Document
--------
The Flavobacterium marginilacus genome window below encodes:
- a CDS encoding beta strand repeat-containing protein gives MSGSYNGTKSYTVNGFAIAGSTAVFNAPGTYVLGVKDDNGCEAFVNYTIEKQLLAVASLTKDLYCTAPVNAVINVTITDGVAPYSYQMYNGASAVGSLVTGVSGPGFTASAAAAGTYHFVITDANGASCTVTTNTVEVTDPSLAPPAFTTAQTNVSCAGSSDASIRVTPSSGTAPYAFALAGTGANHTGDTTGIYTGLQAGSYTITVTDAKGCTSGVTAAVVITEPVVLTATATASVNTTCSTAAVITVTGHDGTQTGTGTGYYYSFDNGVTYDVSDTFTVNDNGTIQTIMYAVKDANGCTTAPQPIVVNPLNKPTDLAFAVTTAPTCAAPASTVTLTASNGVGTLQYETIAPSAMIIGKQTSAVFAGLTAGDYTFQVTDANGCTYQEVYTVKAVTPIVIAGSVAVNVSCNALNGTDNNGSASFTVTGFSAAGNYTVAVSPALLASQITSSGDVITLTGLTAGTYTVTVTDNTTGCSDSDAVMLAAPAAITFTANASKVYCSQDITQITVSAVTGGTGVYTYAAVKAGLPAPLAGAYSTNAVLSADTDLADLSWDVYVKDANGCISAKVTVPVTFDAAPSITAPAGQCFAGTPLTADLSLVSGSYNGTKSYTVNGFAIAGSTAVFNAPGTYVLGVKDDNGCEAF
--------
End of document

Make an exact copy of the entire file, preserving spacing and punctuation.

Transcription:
The Flavobacterium marginilacus genome window below encodes:
- a CDS encoding beta strand repeat-containing protein gives MSGSYNGTKSYTVNGFAIAGSTAVFNAPGTYVLGVKDDNGCEAFVNYTIEKQLLAVASLTKDLYCTAPVNAVINVTITDGVAPYSYQMYNGASAVGSLVTGVSGPGFTASAAAAGTYHFVITDANGASCTVTTNTVEVTDPSLAPPAFTTAQTNVSCAGSSDASIRVTPSSGTAPYAFALAGTGANHTGDTTGIYTGLQAGSYTITVTDAKGCTSGVTAAVVITEPVVLTATATASVNTTCSTAAVITVTGHDGTQTGTGTGYYYSFDNGVTYDVSDTFTVNDNGTIQTIMYAVKDANGCTTAPQPIVVNPLNKPTDLAFAVTTAPTCAAPASTVTLTASNGVGTLQYETIAPSAMIIGKQTSAVFAGLTAGDYTFQVTDANGCTYQEVYTVKAVTPIVIAGSVAVNVSCNALNGTDNNGSASFTVTGFSAAGNYTVAVSPALLASQITSSGDVITLTGLTAGTYTVTVTDNTTGCSDSDAVMLAAPAAITFTANASKVYCSQDITQITVSAVTGGTGVYTYAAVKAGLPAPLAGAYSTNAVLSADTDLADLSWDVYVKDANGCISAKVTVPVTFDAAPSITAPAGQCFAGTPLTADLSLVSGSYNGTKSYTVNGFAIAGSTAVFNAPGTYVLGVKDDNGCEAF